Chiribaya Shepherd

The Chiribaya Shepherd, or Peruvian Shepherd Dog, was an ancient dog breed from Peru that was used to herd llamas. It’s so ancient that the Chiribaya is thought to have been a pre-Columbian dog that was first identified by Peruvian anthropologist, Sonia Guillén Oneglio, who found forty-three mummies in 2006. These dogs were clearly honored by the Chiribaya people because not only were pet cemeteries built for them, but the dogs were buried with blankets and treats to enjoy in the afterlife. As far as we can tell, a total of eight-two dog tombs have been found by researchers in these cemeteries.
The president of the Kennel Club of Peru, Ermanno Maniero, and a veterinarian, Viviana Fernández of the National University of San Marcos, also examined the mummies and determined that the dogs were short-legged, longer than tall, and had colors that  varied between yellow and red. The BBC later reported that the dogs resembled small Golden Retrievers.
Researchers at the Mallqui Center of Biological Archeology have teamed up with the country’s Kennel Club to study the traits of these ancient dogs. Their goal is to convince the Belgium-based World Canine Organization that the dogs buried in Peru’s Ilo valley represent a new and distinct breed indigenous to South America. What we find really exciting is that some researchers believe there are specimens of the Chiribaya Shepherd alive in the Ilo valley right now, dogs that share the same traits as their ancient predecessors. Other researchers are less sure, but all agree that even if Chiribaya Sheperds don’t still exist, their descendents most certainly do, and can be found around Ilo, Moquequa. Guillen’s team is currently trying to prove this, along with the fact that these dogs constitute(d) a unique breed.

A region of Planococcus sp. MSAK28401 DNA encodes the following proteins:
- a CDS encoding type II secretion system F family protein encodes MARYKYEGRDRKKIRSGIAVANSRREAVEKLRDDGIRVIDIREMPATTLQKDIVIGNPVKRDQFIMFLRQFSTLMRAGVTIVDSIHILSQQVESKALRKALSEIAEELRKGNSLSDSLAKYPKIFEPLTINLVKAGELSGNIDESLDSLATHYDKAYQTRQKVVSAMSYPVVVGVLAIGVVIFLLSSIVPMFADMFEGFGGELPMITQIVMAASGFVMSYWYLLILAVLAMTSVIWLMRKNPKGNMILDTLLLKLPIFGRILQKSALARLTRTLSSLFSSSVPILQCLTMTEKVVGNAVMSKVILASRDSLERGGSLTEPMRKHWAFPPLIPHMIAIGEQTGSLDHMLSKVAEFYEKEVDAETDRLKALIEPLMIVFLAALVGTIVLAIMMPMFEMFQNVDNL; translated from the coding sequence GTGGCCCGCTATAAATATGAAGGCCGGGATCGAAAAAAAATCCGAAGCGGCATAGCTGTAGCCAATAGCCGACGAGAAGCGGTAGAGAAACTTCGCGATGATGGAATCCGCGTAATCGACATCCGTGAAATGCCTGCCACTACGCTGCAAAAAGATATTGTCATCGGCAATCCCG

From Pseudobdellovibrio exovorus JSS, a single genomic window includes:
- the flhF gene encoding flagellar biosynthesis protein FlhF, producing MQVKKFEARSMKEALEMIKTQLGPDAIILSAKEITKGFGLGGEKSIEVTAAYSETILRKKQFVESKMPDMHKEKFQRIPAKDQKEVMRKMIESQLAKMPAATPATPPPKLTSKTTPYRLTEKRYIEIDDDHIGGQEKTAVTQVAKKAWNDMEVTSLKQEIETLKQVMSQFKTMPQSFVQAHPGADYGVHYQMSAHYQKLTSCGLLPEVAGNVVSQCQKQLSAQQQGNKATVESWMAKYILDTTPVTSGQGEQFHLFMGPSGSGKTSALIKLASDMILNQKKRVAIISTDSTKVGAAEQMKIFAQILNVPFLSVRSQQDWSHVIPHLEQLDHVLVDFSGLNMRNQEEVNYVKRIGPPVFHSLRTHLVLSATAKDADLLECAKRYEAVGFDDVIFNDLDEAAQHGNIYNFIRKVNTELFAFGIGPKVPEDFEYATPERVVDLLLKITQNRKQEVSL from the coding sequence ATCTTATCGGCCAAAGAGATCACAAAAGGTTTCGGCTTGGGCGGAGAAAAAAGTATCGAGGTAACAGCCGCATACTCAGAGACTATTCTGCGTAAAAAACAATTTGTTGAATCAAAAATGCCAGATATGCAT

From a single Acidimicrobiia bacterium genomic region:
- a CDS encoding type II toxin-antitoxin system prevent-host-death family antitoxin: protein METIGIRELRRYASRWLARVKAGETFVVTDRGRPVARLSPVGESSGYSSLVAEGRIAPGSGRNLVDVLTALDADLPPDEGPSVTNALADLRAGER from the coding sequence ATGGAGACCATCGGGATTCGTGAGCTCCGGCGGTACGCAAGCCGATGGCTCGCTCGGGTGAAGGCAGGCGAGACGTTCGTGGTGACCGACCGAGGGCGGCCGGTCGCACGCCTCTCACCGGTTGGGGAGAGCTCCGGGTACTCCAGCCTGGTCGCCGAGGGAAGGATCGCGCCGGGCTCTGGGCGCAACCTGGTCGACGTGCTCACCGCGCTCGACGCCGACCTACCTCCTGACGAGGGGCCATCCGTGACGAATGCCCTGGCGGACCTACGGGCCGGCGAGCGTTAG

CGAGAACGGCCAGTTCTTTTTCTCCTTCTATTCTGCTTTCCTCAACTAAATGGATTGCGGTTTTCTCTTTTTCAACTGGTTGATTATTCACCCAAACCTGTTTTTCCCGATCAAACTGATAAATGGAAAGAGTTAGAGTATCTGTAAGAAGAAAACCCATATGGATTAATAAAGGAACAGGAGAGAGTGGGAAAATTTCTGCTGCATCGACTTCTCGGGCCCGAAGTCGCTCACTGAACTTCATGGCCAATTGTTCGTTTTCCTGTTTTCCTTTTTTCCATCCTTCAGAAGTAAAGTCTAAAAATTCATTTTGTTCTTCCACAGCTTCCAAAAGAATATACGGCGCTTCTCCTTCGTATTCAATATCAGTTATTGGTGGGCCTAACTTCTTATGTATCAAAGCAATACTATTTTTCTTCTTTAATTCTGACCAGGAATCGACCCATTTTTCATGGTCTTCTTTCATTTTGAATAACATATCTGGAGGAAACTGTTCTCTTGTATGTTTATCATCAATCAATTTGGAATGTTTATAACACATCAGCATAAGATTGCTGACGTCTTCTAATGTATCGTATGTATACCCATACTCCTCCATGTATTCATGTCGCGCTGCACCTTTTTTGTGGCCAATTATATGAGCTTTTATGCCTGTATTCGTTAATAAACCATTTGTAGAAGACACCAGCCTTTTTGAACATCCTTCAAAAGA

Here’s hoping that future generations won’t find the remains of breeds we love today, but that vanished during our lifetime.
Image of Chiribaya Shepherd mummy

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